Acoustics/Anechoic and Reverberation Rooms
Introduction[edit | edit source]
Acoustic experiments often require to realise measurements in rooms with special characteristics. Two types of rooms can be distinguished: anechoic rooms and reverberation rooms.
Anechoic room[edit | edit source]
The principle of this room is to simulate a free field. In a free space, the acoustic waves are propagated from the source to infinity. In a room, the reflections of the sound on the walls produce a wave which is propagated in the opposite direction and comes back to the source. In anechoic rooms, the walls are very absorbent in order to eliminate these reflections. The sound seems to die down rapidly. The materials used on the walls are rockwool, glasswool or foams, which are materials that absorb sound in relatively wide frequency bands. Cavities are dug in the wool so that the large wavelength corresponding to bass frequencies are absorbed too. Ideally the sound pressure level of a punctual sound source decreases about 6 dB per a distance doubling.
Anechoic rooms are used in the following experiments:
Intensimetry: measurement of the acoustic power of a source.
Study of the source directivity.
Reverberation room[edit | edit source]
The walls of a reverberation room mostly consist of concrete and are covered with reflecting paint. Alternative design consist of sandwich panels with metal surface. The sound reflects off the walls many times before dying down. It gives a similar impression of a sound in a cathedral. Ideally all sound energy is absorbed by air. Because of all these reflections, a lot of plane waves with different directions of propagation interfere in each point of the room. Considering all the waves is very complicated so the acoustic field is simplified by the diffuse field hypothesis: the field is homogeneous and isotropic. Then the pressure level is uniform in the room. The truth of this thesis increases with ascending frequency, resulting in a lower limiting frequency for each reverberation room, where the density of standing waves is sufficient.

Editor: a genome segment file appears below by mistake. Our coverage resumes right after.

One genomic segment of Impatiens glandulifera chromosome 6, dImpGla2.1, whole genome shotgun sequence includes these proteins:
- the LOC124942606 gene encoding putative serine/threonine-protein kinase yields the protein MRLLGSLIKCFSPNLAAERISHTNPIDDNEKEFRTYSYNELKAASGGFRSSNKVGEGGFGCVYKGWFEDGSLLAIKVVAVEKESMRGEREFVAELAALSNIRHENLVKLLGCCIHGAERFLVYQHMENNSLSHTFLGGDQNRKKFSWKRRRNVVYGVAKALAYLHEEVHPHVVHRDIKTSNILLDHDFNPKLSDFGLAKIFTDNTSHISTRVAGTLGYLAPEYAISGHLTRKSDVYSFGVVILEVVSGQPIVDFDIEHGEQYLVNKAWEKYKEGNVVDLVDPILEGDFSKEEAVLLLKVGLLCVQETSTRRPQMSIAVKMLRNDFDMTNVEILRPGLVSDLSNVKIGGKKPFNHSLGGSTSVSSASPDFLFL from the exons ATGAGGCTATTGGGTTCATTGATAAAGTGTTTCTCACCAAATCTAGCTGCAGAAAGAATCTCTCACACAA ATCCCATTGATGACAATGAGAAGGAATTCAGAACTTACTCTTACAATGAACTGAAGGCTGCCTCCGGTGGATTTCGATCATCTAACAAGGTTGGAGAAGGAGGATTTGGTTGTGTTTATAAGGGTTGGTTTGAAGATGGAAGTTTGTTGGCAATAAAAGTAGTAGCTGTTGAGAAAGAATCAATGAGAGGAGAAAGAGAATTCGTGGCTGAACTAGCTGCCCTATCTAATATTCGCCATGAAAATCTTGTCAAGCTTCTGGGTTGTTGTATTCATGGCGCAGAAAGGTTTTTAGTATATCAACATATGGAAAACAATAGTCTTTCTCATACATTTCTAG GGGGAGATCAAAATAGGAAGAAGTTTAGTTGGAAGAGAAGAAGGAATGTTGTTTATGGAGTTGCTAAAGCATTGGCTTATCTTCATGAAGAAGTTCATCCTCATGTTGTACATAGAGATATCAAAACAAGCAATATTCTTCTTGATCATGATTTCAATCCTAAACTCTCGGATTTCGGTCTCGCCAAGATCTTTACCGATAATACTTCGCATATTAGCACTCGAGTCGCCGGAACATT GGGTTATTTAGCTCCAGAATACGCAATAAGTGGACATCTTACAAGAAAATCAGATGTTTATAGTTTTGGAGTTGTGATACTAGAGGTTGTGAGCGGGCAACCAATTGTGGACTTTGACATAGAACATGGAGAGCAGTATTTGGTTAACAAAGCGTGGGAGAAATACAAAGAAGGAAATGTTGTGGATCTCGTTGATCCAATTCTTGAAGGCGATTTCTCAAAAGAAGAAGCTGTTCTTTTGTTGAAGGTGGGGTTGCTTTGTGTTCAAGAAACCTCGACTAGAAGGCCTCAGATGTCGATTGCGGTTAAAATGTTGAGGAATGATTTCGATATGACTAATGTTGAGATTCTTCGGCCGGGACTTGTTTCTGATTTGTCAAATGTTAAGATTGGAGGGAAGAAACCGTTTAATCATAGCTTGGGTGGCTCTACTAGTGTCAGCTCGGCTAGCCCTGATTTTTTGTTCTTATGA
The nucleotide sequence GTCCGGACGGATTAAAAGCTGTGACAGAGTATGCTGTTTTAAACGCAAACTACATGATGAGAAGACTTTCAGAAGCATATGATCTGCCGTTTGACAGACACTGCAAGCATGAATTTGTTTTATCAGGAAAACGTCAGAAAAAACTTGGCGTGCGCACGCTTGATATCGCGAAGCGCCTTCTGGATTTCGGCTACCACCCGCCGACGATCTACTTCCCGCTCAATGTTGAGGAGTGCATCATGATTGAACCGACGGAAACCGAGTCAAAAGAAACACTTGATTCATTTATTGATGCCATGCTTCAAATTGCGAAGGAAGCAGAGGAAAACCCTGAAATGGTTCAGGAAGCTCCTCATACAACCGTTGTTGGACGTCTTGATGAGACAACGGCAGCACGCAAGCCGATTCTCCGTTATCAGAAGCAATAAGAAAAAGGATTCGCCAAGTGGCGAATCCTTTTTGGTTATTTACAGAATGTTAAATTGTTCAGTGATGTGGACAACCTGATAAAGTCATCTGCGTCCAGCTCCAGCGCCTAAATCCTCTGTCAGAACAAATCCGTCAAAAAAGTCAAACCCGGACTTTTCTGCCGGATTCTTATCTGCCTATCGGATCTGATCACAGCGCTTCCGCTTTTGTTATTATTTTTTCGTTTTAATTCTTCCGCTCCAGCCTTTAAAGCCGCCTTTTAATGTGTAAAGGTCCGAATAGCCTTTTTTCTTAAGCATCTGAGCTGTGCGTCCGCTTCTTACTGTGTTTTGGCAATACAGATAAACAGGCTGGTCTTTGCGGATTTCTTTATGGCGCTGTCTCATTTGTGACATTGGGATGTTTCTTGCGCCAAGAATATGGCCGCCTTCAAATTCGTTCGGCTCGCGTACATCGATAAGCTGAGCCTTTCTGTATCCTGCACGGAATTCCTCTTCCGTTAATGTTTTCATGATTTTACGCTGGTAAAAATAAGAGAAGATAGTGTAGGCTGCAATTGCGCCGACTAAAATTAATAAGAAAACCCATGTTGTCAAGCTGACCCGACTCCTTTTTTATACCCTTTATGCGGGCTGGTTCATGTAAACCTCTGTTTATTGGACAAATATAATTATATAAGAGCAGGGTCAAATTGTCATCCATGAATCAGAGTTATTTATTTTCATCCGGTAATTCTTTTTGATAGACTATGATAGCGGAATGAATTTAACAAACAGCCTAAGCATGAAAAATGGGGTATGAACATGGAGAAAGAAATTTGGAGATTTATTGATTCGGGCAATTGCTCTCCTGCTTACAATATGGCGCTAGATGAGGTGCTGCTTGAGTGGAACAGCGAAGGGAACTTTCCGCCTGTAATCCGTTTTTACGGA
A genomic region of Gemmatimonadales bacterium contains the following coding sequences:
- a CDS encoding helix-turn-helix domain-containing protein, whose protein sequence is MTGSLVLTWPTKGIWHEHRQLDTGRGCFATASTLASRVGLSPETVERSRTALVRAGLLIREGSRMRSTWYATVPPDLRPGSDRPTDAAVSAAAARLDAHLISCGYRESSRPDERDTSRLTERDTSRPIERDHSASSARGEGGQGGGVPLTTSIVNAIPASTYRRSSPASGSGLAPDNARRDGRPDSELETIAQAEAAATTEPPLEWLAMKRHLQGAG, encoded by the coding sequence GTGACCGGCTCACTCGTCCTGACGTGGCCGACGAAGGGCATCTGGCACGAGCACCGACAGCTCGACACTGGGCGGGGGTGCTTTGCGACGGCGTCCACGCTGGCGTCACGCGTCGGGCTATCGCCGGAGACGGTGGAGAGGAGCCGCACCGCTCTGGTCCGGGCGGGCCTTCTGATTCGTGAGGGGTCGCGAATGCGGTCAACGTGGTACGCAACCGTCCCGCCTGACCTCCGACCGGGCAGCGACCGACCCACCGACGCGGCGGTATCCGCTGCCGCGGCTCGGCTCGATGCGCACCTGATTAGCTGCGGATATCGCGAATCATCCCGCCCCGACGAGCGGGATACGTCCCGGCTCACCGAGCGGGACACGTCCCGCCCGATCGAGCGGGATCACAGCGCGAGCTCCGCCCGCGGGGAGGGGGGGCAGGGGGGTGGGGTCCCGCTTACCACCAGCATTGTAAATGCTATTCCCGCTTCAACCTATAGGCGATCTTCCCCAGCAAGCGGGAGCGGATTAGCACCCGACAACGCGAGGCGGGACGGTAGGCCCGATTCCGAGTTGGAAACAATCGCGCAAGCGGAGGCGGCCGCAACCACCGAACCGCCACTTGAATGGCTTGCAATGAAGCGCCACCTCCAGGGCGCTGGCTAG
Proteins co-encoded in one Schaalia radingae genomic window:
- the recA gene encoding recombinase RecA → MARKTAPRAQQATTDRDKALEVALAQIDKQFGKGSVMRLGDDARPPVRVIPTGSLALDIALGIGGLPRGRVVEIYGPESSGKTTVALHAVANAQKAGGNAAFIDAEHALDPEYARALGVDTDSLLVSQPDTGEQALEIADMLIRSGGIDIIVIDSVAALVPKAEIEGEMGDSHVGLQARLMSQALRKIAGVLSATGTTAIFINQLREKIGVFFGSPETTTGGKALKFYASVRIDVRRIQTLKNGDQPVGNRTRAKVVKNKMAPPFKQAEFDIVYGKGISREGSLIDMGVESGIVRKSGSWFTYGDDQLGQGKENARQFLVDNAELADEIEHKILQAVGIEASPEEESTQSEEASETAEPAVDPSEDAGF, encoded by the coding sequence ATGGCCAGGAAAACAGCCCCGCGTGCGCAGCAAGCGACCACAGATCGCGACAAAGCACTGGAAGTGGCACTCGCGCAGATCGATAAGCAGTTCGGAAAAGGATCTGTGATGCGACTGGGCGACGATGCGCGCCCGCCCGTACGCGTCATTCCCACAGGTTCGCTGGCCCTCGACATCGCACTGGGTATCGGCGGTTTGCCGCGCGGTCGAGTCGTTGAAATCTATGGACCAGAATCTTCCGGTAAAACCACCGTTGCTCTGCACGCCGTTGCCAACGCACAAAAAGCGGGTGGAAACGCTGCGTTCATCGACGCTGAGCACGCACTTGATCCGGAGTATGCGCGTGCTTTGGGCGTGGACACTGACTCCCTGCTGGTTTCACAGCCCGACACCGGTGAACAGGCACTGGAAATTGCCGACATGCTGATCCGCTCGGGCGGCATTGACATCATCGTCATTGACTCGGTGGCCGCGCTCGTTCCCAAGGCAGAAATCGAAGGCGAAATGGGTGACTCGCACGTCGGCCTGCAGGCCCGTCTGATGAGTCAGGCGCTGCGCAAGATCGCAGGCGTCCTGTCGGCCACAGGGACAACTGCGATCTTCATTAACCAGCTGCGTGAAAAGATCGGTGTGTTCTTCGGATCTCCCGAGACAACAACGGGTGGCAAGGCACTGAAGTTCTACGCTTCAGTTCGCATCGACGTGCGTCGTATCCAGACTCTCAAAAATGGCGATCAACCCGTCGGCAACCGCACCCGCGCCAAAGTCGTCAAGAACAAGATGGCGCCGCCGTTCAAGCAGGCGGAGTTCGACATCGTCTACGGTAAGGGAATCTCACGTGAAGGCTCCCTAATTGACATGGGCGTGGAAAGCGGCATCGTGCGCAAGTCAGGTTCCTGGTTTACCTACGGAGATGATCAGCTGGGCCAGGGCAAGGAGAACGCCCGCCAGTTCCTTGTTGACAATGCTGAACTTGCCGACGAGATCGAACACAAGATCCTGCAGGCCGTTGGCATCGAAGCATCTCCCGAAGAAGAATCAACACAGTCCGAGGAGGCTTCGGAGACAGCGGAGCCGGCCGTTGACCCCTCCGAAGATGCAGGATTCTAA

Several conditions are required for this approximation: The absorption coefficient of the walls must be very low (α<0.2) The room must have geometrical irregularities (non-parallel walls, diffusor objects) to avoid nodes of pressure of the resonance modes.
With this hypothesis, the theory of Sabine can be applied. It deals with the reverberation time which is the time required to the sound level to decrease of 60 dB. T depends on the volume of the room V, the absorption coefficient αi and the area Si of the different materials in the room :
Reverberation rooms are used in the following experiments:
measurement of the ability of a material to absorb a sound
measurement of the ability of a partition to transmit a sound
measurement of sound power